Thursday, November 29, 2012

Copyright: Week 12 & 13 - Be Thankful for Fair Use!

This is not legal advice. Leave audio feedback at (512) 686-6329.


November 13 – Fair Use I (Casebook pp. 529-554)
November 15 – Fair Use II (Casebook pp. 565-575; 576-579)

You'll have to forgive me if this post is a little shorter and a little less full of links than usual (obviously, it is a little later than usual as well). For whatever reason, my laptop would not connect to the wireless at BWI in Baltimore. It's not a payment thing (though I wouldn't have paid). No, in this case, the laptop just wouldn't connect. More accurately, after a reboot, I just gave up and figured I'd start writing about fair use. Of course, much of this I wrote both before and after Thanksgiving, so it's not complete bereft of links!

ISSUE FOR REBUTTAL/CRITIQUE: Negating a fair use claim should be an aspect of the prima facie case for infringement.

Still with me? There's a great discussion of the affirmative defenses  on William Patry's blog for anyone that I lost. Essentially, the way the system works now, a kid that does a YouTube remix of a Britney Spears song must have have his lawyer do a lot of fair use research (which of course means money). I think it would be better if Britney Spears (or more accurately, her label) was the one that had to pay for the analysis as part of their case in chief.

The flip side is that this means that independent artists would also bear this burden. Let's assume for the sake of example that Ford Motors decides to use Lorenzo's Music's "Downtown" for an ad campaign about how their purported fuel efficient cars will get you from the country to "downtown" for less miles. Let's further assume that they do not attribute Lorenzo's Music or release their commercial under the CC BY-SA. In this case, it would be Lorenzo's Music that would need to make the prima facie showing.
Thus, changing fair use to be a part of the plaintiff's case could embolden corporations to attempt to take advantage of musicians. That seems ridiculously farfetched to me. Any company that didn't have lawyers close enough to their marketing department before certainly got them there after the Virgin fiasco.
Plus, the Ford hypothetical above is not a particularly hard case (though I should point out this is *just* a hypothetical. In real life there could be facts that suggest otherwise. See a lawyer!). While commercial nature of the fair use analysis is not dispositive, here Ford doesn't have much of a case. However, think of a closer case, like Pete's story of news organizations using his picture. "News reporting" is listed in the preamble to the four factors. Remember that attribution is not a right given by 106, so Pete is going to be talking about the reproduction and distribution rights. How can one use a picture of someone in a news article without, well, using a picture of someone? So, in this case, now Pete is the one that has to prove that the use by the news organization is not fair use.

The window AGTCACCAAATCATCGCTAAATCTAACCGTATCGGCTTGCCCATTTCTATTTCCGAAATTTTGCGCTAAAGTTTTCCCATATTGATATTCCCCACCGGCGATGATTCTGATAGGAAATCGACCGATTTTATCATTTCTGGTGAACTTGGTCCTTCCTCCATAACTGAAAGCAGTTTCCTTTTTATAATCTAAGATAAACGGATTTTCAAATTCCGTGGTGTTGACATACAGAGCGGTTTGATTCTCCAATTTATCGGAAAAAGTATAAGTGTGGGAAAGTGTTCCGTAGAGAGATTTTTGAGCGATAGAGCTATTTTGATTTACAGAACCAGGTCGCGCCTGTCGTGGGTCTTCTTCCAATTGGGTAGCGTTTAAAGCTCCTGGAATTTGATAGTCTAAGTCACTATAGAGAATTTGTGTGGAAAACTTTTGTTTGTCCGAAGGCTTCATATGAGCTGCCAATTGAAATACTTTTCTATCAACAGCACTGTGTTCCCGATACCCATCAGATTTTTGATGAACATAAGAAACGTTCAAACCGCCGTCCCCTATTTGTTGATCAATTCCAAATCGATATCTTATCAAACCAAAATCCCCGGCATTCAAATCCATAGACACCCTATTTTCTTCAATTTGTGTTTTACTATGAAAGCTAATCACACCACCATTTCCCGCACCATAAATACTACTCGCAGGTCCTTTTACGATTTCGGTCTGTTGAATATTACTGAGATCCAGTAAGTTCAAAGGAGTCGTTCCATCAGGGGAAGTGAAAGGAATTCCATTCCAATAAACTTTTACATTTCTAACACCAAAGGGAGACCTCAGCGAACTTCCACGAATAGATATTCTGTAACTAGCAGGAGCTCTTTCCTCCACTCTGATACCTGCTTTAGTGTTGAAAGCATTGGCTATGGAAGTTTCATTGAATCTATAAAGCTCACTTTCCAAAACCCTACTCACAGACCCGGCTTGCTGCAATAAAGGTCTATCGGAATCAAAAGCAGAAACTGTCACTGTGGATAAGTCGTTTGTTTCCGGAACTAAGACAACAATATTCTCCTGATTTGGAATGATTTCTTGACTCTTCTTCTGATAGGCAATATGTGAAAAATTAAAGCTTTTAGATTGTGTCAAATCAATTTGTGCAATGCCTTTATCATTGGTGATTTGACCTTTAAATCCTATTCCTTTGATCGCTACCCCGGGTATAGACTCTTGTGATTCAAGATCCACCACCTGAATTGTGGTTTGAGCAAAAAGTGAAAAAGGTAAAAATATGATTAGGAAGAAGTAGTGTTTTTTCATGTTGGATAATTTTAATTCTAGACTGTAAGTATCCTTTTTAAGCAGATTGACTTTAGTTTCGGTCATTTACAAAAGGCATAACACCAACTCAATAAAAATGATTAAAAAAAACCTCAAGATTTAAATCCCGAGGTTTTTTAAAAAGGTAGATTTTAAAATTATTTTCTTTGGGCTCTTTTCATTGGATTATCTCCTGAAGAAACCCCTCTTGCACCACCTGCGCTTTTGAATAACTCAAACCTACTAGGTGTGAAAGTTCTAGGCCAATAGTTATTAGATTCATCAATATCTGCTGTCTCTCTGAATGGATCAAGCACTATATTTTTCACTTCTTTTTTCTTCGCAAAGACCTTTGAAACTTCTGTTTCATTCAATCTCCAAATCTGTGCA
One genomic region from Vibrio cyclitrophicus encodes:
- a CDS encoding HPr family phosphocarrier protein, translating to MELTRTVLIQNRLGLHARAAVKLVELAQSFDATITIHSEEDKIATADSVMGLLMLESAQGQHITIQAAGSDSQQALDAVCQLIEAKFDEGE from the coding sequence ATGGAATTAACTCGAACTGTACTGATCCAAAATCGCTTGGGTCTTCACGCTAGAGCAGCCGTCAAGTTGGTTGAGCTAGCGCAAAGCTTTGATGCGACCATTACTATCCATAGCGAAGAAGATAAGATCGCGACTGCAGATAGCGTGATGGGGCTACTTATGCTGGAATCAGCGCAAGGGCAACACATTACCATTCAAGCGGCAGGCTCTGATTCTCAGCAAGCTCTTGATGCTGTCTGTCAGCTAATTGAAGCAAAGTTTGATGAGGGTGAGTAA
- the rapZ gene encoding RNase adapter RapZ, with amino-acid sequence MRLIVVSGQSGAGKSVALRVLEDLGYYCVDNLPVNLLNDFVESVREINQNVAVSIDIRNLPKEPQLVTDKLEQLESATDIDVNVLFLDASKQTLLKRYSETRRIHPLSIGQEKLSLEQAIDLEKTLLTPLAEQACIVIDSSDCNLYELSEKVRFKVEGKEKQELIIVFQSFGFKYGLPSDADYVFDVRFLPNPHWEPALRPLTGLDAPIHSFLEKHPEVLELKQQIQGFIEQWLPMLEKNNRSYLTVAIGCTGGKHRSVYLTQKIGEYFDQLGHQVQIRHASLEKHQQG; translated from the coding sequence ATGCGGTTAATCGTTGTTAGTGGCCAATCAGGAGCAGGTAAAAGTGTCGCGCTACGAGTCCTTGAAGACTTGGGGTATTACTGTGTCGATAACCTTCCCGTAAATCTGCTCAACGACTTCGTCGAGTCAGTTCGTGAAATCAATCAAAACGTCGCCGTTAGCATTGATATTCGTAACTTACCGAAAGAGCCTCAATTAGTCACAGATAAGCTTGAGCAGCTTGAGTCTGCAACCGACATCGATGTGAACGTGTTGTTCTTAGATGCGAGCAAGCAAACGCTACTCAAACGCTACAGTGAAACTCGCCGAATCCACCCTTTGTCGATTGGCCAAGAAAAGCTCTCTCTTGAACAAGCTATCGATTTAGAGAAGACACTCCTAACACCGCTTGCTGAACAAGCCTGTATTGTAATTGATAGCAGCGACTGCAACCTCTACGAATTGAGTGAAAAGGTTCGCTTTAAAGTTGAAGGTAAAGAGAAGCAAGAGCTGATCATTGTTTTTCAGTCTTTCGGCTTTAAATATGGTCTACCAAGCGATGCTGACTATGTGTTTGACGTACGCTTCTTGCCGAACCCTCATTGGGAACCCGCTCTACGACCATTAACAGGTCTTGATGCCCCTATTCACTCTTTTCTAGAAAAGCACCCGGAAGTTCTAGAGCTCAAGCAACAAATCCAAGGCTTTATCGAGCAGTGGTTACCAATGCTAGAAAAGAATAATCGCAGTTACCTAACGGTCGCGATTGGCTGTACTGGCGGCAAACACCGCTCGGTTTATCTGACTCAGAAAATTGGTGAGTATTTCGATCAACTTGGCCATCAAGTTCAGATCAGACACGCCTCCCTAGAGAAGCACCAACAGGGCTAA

Ultimately though, how often do independent musicians really want to enforce the full terms of their license? Many Creative Commons musicians allow users to post music to YouTube despite the fact that YouTube only offers one Creative Commons license - Attribution (BY). Again, though Pete was using CC BY-NC-SA for his picture, all he really wanted was attribution. And, even under the current system, how many independent artists are taking potential infringers to court? Pete certainly didn't, despite the burden of proof being on his side. Since the burden of proof for fair use doesn't currently seem to do much of anything but stiffle creativity of independent projects, I think flipping the burden of proof would, at the very least, be a good experiment.If it turns out it harms artists, we can always change it back. Fear has already done a lot of damage to creative works. We shouldn't let even more fear stop us from attempting to rectify the situation.

Other Odds and Ends Worth Mentioning

For any Canadians or others from Commonwealth nations, fair use is a little different than fair dealing. Back in August, Nick and I discussed some of these differences with Kent Mewhort of CC Canada.

I'd be remiss if I didn't mention the interplay between the First Amendment and fair use


Wikipedia on Fair Use 
Life of a Law Student has four different episodes on fair use 
Suffolk on Fair Use

Freedom to Teach: Claiming Educational Fair Use
Is there a fair use argument for lyrics websites? I guess not.
Rip. Mix. Make. Defend the Right to Remix.

Resources from Standard

Stanford Center for Internet and Society on Fair Use (with amazingly detailed show notes)
talk from founder of The Fair Use Project
In fact, Stanford has made a Copyright and Fair Use playlist

Resources from Berkman Center at Harvard

Professor Mary Wong speaks about "the commons". (sadly no audio files, only video)

Kenneth Crews on Fair Use, Creative Commons and More